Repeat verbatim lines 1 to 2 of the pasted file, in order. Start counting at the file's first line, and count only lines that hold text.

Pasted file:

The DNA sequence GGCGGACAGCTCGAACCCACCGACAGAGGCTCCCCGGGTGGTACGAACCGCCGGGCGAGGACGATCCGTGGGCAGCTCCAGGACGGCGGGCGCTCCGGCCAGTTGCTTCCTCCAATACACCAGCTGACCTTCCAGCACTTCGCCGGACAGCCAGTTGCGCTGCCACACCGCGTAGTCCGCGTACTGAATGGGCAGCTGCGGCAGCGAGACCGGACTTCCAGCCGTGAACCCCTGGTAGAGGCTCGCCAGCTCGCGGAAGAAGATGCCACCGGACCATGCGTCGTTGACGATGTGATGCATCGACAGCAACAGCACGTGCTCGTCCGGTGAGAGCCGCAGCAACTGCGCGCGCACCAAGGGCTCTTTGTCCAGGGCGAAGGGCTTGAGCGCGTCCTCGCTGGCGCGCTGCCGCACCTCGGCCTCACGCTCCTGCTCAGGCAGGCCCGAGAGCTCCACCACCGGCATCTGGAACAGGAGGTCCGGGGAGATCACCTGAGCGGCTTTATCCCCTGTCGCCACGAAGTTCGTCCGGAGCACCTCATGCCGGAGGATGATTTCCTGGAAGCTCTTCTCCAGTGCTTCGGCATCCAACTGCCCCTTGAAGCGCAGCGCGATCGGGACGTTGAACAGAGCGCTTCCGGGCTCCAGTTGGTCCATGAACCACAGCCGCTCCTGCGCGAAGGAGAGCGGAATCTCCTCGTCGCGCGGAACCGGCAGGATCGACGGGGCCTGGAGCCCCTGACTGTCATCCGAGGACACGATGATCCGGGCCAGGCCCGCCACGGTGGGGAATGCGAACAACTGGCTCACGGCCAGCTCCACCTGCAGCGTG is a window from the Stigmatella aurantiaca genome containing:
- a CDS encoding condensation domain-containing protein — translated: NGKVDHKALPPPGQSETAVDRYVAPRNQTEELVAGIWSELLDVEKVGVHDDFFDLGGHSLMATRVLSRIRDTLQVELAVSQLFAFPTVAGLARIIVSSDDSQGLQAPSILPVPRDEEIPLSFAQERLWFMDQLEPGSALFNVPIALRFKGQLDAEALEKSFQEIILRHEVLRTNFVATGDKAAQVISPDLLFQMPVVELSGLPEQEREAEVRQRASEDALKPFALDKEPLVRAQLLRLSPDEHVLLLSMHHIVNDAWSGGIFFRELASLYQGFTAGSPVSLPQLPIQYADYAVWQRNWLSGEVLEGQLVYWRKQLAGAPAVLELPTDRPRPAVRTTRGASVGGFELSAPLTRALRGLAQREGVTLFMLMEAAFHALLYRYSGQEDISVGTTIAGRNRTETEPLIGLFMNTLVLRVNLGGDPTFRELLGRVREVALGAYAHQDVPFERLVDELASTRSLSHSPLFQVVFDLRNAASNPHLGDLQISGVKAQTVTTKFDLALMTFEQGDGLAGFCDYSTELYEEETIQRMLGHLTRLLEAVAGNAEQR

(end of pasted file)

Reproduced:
The DNA sequence GGCGGACAGCTCGAACCCACCGACAGAGGCTCCCCGGGTGGTACGAACCGCCGGGCGAGGACGATCCGTGGGCAGCTCCAGGACGGCGGGCGCTCCGGCCAGTTGCTTCCTCCAATACACCAGCTGACCTTCCAGCACTTCGCCGGACAGCCAGTTGCGCTGCCACACCGCGTAGTCCGCGTACTGAATGGGCAGCTGCGGCAGCGAGACCGGACTTCCAGCCGTGAACCCCTGGTAGAGGCTCGCCAGCTCGCGGAAGAAGATGCCACCGGACCATGCGTCGTTGACGATGTGATGCATCGACAGCAACAGCACGTGCTCGTCCGGTGAGAGCCGCAGCAACTGCGCGCGCACCAAGGGCTCTTTGTCCAGGGCGAAGGGCTTGAGCGCGTCCTCGCTGGCGCGCTGCCGCACCTCGGCCTCACGCTCCTGCTCAGGCAGGCCCGAGAGCTCCACCACCGGCATCTGGAACAGGAGGTCCGGGGAGATCACCTGAGCGGCTTTATCCCCTGTCGCCACGAAGTTCGTCCGGAGCACCTCATGCCGGAGGATGATTTCCTGGAAGCTCTTCTCCAGTGCTTCGGCATCCAACTGCCCCTTGAAGCGCAGCGCGATCGGGACGTTGAACAGAGCGCTTCCGGGCTCCAGTTGGTCCATGAACCACAGCCGCTCCTGCGCGAAGGAGAGCGGAATCTCCTCGTCGCGCGGAACCGGCAGGATCGACGGGGCCTGGAGCCCCTGACTGTCATCCGAGGACACGATGATCCGGGCCAGGCCCGCCACGGTGGGGAATGCGAACAACTGGCTCACGGCCAGCTCCACCTGCAGCGTG is a window from the Stigmatella aurantiaca genome containing:
- a CDS encoding condensation domain-containing protein — translated: NGKVDHKALPPPGQSETAVDRYVAPRNQTEELVAGIWSELLDVEKVGVHDDFFDLGGHSLMATRVLSRIRDTLQVELAVSQLFAFPTVAGLARIIVSSDDSQGLQAPSILPVPRDEEIPLSFAQERLWFMDQLEPGSALFNVPIALRFKGQLDAEALEKSFQEIILRHEVLRTNFVATGDKAAQVISPDLLFQMPVVELSGLPEQEREAEVRQRASEDALKPFALDKEPLVRAQLLRLSPDEHVLLLSMHHIVNDAWSGGIFFRELASLYQGFTAGSPVSLPQLPIQYADYAVWQRNWLSGEVLEGQLVYWRKQLAGAPAVLELPTDRPRPAVRTTRGASVGGFELSAPLTRALRGLAQREGVTLFMLMEAAFHALLYRYSGQEDISVGTTIAGRNRTETEPLIGLFMNTLVLRVNLGGDPTFRELLGRVREVALGAYAHQDVPFERLVDELASTRSLSHSPLFQVVFDLRNAASNPHLGDLQISGVKAQTVTTKFDLALMTFEQGDGLAGFCDYSTELYEEETIQRMLGHLTRLLEAVAGNAEQR